The Rime of the Ancient Mariner at the Old Vic Tunnels
The Rime of the Ancient Mariner in the Old Vic Tunnels begins without warning: Fiona Shaw’s pre-show antics playing with one audience member after another quietly becomes the thing we’ve all come to see. By the time we figure out what’s happening, he’s there, materialised on the stage from nowhere, this ancient mariner from Samuel Taylor Coleridge’s fantasies, embodied in Daniel Hay-Gordon’s malleable, elastic form. In this production, presented by Claire Béjanin and Taylor Thomson in association with the Young Vic and The Old Vic Tunnels, both Shaw and Hay-Gordon vacillate between the various characters in Coleridge’s epic narrative poem.
As usual, the atmosphere of the tunnels has done half the work, conjuring a creaking Victorian antiquity where ghosts and antediluvian wedding guests can manifest with ease. Chloe Obolensky’s spartan design has helped nudge things along, having almost subliminally transported us via a vast subterranean harbour (a hundred tonnes of water glisten silently in the cavernous antechamber before the theatre itself). Inside the space a vast sail dominates a vista of tunnels that stretch seemingly into infinity.
Bereft of much else save for some crates and coiled rope, the space is made pregnant by Shaw’s performance, as vocal as it is physical. Now grating, now weary, now dusty and cracked, now lusty, she flits from stanza to stanza, taking us on the fateful journey aided by Hay-Gordon’s expressive movement, mute canvas for Shaw’s conjurings.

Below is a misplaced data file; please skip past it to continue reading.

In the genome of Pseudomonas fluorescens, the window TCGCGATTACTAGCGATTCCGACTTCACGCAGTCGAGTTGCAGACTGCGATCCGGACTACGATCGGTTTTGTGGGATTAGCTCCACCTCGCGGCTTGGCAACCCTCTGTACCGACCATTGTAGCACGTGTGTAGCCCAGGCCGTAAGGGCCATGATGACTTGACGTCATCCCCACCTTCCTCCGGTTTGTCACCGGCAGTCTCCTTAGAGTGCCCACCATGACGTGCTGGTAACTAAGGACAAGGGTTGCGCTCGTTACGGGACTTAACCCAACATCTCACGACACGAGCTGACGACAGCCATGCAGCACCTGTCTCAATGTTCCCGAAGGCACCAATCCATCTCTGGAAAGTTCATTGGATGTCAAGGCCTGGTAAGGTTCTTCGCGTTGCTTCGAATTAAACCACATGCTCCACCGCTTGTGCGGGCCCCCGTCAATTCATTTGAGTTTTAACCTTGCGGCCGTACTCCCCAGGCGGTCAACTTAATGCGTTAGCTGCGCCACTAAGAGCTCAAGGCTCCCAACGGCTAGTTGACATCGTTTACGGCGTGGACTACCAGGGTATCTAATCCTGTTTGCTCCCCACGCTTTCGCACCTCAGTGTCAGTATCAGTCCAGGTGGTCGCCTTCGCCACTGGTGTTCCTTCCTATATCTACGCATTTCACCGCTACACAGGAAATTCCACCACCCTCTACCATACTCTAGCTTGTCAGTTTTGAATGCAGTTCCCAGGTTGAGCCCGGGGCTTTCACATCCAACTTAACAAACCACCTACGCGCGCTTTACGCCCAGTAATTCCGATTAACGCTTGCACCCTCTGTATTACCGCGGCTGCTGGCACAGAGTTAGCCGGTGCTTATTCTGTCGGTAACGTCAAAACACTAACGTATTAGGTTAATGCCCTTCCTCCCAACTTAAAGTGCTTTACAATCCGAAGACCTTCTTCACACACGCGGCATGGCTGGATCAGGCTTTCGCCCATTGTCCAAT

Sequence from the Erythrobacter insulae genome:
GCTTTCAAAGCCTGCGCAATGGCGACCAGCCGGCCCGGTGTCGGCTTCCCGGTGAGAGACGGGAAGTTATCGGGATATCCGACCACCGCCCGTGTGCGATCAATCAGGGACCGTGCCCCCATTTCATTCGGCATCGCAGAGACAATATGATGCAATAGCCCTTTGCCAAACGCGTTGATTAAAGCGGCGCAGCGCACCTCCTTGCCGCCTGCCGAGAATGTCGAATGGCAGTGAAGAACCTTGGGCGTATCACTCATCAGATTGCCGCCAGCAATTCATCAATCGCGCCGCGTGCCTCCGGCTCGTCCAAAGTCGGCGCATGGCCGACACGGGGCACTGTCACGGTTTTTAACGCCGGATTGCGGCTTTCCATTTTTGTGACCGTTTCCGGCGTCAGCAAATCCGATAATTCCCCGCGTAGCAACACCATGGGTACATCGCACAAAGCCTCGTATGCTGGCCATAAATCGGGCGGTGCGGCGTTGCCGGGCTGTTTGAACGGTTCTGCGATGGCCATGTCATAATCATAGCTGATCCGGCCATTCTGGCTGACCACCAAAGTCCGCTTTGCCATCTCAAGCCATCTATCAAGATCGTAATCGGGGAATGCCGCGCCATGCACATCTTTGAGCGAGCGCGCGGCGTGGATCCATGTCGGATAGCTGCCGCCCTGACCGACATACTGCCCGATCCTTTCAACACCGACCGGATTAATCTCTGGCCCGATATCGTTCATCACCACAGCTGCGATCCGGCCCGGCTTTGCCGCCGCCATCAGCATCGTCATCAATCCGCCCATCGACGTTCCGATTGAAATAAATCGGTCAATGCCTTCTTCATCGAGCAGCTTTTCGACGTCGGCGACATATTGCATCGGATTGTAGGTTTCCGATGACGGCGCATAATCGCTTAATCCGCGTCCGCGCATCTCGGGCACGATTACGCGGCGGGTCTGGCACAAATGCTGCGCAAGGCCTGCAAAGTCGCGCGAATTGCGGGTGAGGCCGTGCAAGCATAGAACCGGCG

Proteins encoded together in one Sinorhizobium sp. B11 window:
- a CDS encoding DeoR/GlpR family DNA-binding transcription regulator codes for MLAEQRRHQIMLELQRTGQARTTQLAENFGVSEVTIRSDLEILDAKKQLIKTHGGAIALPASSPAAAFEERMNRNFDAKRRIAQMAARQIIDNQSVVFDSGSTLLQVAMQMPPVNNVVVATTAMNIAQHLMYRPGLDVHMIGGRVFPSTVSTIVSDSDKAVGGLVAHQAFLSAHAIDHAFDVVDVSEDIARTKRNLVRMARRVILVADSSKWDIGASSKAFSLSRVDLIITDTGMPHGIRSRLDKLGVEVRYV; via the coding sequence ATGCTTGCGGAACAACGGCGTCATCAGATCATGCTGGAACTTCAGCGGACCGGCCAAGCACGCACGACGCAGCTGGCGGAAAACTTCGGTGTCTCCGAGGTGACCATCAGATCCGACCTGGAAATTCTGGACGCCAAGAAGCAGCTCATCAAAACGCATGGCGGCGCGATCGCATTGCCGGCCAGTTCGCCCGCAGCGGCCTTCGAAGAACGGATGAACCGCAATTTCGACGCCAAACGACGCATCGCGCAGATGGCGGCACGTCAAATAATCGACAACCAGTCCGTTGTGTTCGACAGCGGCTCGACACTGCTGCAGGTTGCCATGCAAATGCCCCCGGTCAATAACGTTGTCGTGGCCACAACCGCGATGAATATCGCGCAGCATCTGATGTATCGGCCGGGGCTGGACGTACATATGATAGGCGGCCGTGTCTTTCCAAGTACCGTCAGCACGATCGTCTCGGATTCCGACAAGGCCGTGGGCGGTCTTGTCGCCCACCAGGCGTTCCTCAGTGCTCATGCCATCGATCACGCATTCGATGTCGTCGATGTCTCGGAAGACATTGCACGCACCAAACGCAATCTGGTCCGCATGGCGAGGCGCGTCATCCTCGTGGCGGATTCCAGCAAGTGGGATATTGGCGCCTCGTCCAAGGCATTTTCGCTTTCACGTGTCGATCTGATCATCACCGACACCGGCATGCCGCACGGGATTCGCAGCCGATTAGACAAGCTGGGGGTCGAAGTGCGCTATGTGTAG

This show, despite clocking in at under an hour, is a big ask for the theatre-goer of the Facebook generation. There are no flashy special effects, rotating sets, or smoke and mirrors to distract (though there is some masterful lighting design by Jean Kalman and Mike Gunning). But for the patient lover of words and rich images, and of the presence and urgency of live performance, Shaw and Hay-Gordon’s powerful rendering offers deep, resonating satisfaction and breathes life into the work anew to leave us wandering quietly, less certain of ourselves and of the world we, blinking, exit into once more.
Photos: Richard Hubert Smith